Flavours of the Adriatic: Autumn Citrus and Fruits

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Moving away from traditional dishes (as such), this week we are penning an article about our seasonal friends – lemons, mandarins and pomegranates.

I have already written about the fact that the olive harvest is underway and the first World Championship for Olive Picking just took place on the island Brač, so no need to talk about that again. So far, our Flavours of the Adriatic series has covered traditional dishes like crni rižot, Žrnovski macaroni, Viška Pogača

However, this week I wanted to change the tone a little and follow the seasons because this is part of the way of life here in Croatia. Coming from New Zealand and having lived in Australia and the UK, I was used to doing all of my shopping in supermarkets out of pure convenience (I was never up early enough to get to the farmers’ markets). The beauty of shopping in supermarkets is that everything is there at your fingertips, in one place and it doesn’t matter what season it is – fruits, produce, whatever you are in the mood for is available all-year-round.

This was one of the first few things I noticed about life in Croatia, I had to wait for Summer to get my berry and nectarine fix, Spring to make my asparagus risotto and Autumn for the best citrus! It was a little frustrating to begin with but now I have grown to love and appreciate it; every season comes bearing its gift and it makes it all the more worthwhile!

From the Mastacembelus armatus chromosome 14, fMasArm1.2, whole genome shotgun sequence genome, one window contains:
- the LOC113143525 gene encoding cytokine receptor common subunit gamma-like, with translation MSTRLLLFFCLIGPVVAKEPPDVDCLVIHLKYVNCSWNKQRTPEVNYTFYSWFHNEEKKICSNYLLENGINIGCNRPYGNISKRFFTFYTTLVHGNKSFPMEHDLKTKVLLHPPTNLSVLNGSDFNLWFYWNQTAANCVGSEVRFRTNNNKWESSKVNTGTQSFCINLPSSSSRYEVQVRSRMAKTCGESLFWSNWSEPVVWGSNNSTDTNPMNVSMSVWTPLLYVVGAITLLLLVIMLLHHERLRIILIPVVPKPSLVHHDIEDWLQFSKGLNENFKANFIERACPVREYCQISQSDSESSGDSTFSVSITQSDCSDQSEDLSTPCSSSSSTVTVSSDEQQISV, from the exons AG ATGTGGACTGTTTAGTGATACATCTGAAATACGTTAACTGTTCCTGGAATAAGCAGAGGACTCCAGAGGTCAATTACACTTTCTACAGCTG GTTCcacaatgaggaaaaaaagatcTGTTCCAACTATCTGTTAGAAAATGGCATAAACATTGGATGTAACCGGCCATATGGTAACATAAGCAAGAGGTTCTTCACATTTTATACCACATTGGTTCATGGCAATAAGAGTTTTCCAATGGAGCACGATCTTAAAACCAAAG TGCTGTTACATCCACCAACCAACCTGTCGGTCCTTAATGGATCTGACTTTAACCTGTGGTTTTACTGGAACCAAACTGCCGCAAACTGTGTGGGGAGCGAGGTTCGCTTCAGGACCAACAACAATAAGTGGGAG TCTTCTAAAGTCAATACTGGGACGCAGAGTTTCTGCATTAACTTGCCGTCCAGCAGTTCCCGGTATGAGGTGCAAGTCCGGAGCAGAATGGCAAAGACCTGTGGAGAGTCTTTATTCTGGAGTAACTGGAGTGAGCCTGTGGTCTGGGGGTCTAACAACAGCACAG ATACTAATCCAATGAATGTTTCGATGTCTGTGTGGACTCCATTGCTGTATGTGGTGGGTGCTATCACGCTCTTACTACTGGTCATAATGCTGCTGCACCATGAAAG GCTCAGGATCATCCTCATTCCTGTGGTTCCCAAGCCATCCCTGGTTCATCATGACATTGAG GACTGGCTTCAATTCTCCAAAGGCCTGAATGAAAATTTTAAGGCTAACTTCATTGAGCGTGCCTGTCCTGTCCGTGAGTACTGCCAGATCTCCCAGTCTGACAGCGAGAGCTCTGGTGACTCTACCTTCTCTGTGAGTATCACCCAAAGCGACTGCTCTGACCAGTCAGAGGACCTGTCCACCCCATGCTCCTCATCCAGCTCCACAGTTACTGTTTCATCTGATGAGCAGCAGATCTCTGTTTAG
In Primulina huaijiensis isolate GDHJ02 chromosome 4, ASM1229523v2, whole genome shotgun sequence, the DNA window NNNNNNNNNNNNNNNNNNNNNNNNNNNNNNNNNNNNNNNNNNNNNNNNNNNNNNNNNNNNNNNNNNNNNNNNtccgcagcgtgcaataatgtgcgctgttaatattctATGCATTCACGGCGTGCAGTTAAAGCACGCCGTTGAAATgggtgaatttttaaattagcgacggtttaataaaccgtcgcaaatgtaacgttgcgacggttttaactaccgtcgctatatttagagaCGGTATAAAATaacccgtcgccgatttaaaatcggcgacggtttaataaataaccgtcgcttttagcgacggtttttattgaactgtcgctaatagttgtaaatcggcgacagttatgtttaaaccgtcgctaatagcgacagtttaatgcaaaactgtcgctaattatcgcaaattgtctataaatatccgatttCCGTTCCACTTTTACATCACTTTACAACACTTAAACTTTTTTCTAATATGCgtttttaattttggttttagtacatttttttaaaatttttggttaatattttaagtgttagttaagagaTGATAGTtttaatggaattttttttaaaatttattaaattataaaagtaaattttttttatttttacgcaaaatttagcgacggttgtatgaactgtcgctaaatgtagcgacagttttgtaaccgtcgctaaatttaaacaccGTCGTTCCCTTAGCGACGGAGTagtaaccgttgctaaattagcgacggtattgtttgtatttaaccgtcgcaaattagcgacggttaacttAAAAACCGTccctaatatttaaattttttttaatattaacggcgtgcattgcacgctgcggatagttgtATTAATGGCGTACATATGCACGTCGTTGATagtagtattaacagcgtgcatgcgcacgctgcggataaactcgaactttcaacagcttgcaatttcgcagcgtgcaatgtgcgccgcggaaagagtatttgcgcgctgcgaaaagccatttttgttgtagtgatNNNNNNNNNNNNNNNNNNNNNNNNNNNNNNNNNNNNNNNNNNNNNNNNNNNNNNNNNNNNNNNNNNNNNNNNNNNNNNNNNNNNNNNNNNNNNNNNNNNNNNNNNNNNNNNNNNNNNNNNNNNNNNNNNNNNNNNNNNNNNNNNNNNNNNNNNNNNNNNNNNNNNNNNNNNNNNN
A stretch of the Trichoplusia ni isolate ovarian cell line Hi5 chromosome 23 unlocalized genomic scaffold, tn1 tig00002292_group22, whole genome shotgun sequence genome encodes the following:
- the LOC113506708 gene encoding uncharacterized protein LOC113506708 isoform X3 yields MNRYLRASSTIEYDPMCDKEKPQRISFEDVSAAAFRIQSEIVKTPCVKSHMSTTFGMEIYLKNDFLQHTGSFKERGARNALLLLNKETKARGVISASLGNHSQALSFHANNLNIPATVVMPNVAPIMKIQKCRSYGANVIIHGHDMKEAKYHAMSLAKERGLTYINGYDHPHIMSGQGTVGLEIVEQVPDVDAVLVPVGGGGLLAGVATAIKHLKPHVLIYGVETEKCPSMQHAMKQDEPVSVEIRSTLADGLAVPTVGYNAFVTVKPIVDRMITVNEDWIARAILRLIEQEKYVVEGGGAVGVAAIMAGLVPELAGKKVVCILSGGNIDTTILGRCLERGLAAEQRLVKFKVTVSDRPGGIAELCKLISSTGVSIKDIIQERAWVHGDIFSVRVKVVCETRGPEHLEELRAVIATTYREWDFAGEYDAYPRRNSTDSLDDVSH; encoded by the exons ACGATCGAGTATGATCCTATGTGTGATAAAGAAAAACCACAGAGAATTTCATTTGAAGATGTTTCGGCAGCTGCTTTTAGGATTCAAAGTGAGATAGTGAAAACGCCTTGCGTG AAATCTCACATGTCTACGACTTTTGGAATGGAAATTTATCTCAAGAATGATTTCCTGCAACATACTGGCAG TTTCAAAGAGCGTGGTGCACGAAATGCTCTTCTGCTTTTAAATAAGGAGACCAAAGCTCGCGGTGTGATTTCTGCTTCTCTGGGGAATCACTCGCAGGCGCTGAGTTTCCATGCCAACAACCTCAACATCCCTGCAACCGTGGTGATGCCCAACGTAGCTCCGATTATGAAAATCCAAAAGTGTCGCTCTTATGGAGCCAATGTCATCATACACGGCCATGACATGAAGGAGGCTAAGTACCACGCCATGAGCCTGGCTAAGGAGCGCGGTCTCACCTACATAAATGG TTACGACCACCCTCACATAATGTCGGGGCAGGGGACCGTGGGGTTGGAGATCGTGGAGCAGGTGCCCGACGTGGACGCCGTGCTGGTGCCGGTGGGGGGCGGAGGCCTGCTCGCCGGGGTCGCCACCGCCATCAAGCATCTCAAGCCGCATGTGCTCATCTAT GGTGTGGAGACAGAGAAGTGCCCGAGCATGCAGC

Credit: Trover.com

Now, Autumn is here and trees are laden with lemons, mandarins and pomegranate; not that you need to walk far to spot them either, it seems that every house has fruit trees, most bearing more than the household can manage, so a sneaky ‘pick’ from the tree is not (too) frowned upon.


The fact that citrus comes into season as the weather is shifting from hot summer days to cooler night and Bura mornings tells me that mother nature has our back. Think about it – most people get sick in between the changing of seasons and mother nature is all like: ‘hey, look at me, a beautiful tree full of lemons and mandarins’, is this not a perfect reminder to increase your vitamin C hit? Pomegranates are also chock-full of vitamins, minerals and antioxidants – all the good stuff to keep us going.


Credit: Healthline.com

However, I am not just going to talk to you about how you should start every day with a glass of warm lemon-water and honey (to ward off colds and get the digestive system started) but these citrus delights are also very much a part of the Adriatic life in other forms.

Heard of Limoncello? Well, it is not only Italians who make this, you will find it along the Adriatic also. One of the best Limoncellos or lemon liqueur I have tried was on the island Vis, which is famous for its lemons! Making limoncello/lemon liqueur, however, you wish to call it makes sense here; the grape harvest has been, most families have already made their wine and then distilled grappa from the remnants so, the only thing left to do is to add some lemons to the grappa to make a gorgeous limoncello. The difference between Croatian and Italian limoncello is that Italians typically use Vodka rather than grappa and they say that the difference between a good and great limoncello is in the quality of lemons used.

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Credit: wearActive.com

To make limoncello is actually quite simple, lemons are peeled (a fine peel, don’t take any of the white pith) and typically put in a large glass jar and covered with grappa. Next, a simple syrup (sugar with water) is made, allowed to cool and then added to the mixture. This is all stored for 3 – 5 weeks (depending on how ‘lemony’ you want your limoncello), filtered, cooled and served ice cold as a great digestif at the end of a meal.

A tree full of mandarins or pomegranates? A perfect time to make marmalades!


Credit: skinnyms.com

As I said, there is an absolute beauty to the seasons here and learning to appreciate them is one of the many treasures this country has given me.

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